The Caper White Butterfly’s sharp whites and blacks reminded me of a gentleman, who is of the ‘1%’ and now in his tux and spiffy whites, has landed briefly at a fashionable bar in a fashionable hotel in a fashionable side of town. Other Anaphaeis Aurora sport slightly dated tuxes and slightly faded whites, but not our Caper White. He’s come to Binyamina to display his prowess and big-screen good looks.
Caper Whites are good subjects to photograph. When sipping on nectar from the Camphor weed, they pose briefly showing their left-side, then their right-side, and lastly, their dorsal wing surface. They might even show off their ventral (under) surface. Predictably, ten or so photographic exposures will be tolerated by the butterfly, and then it will shift position. It was a joy to capture not one, but two groups of exposures after chasing a whole bunch of Israeli butterflies (e.g., False Apollo, Plain Tiger and Large White) without a worthwhile image to show for it.
The population of Caper Whites in distant Ein Gedi was by comparison, very easily spooked and not easy to photograph. None of my Anaphaeis Aurora images down there at the Dead Sea warranted posting on this blog. So it goes.
Why then have we posted only males? The female butterflies were skittish. Nearly all left when I made my patented approach. Hmmm.
So here populations behave differently and gender behavior differed. Interesting?
This is our fourth post of Colotis Phisadia, otherwise known as a Blue-Spotted Arab Butterfly. Hours of travel and three mornings of dedicated pursuit yielded a good result. Residing in Wadi David at Ein Gedi, this is one dedicated butterfly.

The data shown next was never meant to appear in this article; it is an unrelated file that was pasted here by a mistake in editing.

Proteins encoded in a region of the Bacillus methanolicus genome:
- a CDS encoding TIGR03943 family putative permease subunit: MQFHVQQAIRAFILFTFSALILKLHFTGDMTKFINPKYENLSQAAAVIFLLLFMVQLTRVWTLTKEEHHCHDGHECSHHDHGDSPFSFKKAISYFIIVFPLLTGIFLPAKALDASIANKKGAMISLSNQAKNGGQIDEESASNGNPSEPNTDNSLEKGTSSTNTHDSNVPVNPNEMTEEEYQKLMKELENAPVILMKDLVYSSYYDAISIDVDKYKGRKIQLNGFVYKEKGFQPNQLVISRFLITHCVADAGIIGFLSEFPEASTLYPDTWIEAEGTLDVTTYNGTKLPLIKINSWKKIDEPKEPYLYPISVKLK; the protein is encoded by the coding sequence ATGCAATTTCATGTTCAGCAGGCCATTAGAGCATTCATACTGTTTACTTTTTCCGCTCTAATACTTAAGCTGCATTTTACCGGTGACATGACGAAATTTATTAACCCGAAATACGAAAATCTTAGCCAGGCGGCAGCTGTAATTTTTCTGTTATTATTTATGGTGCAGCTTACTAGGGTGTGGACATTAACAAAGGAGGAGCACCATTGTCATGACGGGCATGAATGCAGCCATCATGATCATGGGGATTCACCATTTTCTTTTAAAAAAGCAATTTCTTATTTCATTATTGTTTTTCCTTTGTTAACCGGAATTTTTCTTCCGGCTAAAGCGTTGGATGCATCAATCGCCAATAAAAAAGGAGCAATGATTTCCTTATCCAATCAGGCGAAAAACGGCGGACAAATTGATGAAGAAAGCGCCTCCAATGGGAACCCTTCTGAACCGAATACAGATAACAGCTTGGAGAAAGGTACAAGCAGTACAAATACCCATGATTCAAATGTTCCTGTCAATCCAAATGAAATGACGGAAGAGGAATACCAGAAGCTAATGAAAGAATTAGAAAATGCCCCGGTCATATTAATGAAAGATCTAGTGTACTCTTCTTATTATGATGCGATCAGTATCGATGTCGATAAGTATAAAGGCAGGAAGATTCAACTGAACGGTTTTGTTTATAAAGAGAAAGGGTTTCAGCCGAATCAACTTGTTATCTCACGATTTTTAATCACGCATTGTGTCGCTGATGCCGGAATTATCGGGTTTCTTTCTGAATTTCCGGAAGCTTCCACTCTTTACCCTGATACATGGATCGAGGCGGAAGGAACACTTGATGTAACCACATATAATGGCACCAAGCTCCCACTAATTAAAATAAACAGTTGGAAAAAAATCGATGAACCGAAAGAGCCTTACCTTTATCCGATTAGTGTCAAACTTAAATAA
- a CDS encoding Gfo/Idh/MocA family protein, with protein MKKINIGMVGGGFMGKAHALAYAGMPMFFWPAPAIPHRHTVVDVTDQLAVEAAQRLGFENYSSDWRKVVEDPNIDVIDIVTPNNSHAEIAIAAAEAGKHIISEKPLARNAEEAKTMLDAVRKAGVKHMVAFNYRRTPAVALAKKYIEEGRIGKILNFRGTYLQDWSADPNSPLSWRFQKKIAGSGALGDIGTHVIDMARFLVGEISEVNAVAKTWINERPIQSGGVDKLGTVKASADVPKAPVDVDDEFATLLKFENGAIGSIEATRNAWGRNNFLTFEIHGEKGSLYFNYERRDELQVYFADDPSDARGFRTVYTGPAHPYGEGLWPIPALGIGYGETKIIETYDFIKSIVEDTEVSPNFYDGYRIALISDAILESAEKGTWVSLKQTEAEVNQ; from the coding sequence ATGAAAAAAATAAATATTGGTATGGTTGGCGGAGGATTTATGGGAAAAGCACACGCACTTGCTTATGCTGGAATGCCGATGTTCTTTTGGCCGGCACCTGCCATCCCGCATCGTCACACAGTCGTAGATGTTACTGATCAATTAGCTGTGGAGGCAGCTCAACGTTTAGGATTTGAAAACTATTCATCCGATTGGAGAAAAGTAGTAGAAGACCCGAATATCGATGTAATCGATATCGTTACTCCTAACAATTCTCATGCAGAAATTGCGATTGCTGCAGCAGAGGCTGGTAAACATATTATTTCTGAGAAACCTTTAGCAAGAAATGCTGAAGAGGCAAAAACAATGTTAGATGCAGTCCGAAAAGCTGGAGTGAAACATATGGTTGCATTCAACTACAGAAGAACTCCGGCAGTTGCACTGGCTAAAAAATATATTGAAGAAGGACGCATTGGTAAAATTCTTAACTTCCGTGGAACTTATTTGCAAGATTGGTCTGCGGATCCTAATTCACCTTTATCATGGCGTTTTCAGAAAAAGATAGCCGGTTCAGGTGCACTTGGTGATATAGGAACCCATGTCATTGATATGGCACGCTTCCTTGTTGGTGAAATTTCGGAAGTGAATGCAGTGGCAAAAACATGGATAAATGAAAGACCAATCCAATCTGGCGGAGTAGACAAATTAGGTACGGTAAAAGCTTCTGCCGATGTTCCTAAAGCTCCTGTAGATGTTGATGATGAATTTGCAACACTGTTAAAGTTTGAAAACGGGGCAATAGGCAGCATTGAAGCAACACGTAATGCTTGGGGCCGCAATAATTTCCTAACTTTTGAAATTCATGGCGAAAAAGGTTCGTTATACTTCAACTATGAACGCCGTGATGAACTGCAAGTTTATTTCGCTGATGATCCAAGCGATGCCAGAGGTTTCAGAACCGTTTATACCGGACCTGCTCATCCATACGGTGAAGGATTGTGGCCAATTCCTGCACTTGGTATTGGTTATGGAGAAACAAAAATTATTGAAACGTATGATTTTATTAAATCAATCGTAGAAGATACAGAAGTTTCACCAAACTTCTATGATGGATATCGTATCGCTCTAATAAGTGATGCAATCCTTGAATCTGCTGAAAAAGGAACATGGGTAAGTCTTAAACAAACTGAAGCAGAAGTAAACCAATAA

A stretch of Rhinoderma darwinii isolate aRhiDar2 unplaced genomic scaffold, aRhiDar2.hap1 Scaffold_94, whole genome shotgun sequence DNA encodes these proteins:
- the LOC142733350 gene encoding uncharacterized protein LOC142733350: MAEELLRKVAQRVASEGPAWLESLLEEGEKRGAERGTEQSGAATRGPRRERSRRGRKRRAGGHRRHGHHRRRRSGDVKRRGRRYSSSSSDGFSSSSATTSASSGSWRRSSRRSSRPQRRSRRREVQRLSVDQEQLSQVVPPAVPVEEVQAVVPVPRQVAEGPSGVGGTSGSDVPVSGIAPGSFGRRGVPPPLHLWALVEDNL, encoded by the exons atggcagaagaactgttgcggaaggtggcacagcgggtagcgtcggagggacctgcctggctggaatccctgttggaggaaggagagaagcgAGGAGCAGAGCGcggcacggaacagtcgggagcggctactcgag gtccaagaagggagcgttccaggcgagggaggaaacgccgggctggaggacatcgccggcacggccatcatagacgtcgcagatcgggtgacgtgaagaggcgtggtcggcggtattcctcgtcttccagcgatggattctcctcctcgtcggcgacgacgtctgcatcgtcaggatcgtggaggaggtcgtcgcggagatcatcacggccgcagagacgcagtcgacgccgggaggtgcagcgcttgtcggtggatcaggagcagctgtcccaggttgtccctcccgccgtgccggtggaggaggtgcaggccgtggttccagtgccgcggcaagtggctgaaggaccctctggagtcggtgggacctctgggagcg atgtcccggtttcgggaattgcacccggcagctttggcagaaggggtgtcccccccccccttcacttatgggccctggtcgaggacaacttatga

The Blue-Spotted Arab Butterfly has spent much of this morning making his rounds, never flying too far from his starting point. In full rich color, he patiently waits for the opportunity to display his primacy and his genetic finery to potential mates.
The Wadi David at Ein Gedi was bone-dry. It’s inevitable that at some point we pause and ask, “How do these butterflies satisfy their need for water?” The sky drizzled rain drops the next morning, for just about five minutes.
For those of you who haven’t yet seen the three other posts of Blue-Spotted Arab’s, we photograph with a Macro Lens, using a hand-held camera. This is one tough butterfly to approach, especially in the Wadi. Our images were the result of much negotiation. The butterfly allowed us to approach within four feet, and we agree not to come one inch closer. A successful negotiation in the Middle East. Good.
The butterfly flew onto a dry wildflower stalk, just several feet to my left. She was tiny, and she was all decked out. The butterfly caught my eye immediately, as I am now trained to notice wing movement. I am also wired to note unique butterflies.
With her coffee colored wings, the Greek Offshore islands blue coloring, the spot on each forewing, her perky posture, the milk-white outer edges of wing, and that richly shaded body with it clown-like abdomen . . . Who could not appreciate this siren, posing on a farm road in Binyamina, Israel?
What butterfly species was she? Field guides are just to heavy to lug into the bush, but now we know that she is a female Azanus Jesous.
Found in western Israel, Gaza, northern Israel and the western and southern shores of the Sinai Peninsula, this example is an especially fresh example. Good. Ah, such successful fieldwork.
The Colotis Phisadia males have been already been posted. Happily, we can introduce this female Blue-Spotted Arab Butterfly. You might be wondering about the wildflower she is sitting on. It’s not known.
In my travel, males were much more numerous and available for photographing than females. The males spent many more hours flying and resting. She has different goals. Her primary one is eating nectar. We discussed how skittish this species is. It’s well and good that this one allowed a moderate approach by a photographer.
Females show a more pronounced yellow. Of the photographs we took, we prefer this image, with its display of both ventral and dorsal wing.
I miss those December mornings at Ein Gedi. Like any exotic habitat that you are lucky enough to visit, you never know what you’ll see one minute to the next. How do you know when you are so blessed? You know because you find yourself frequently checking what time it is, reluctantly acknowledging that morning is quickly slipping away. In the afternoon, there’s way too much sun to capture images of winged beauties.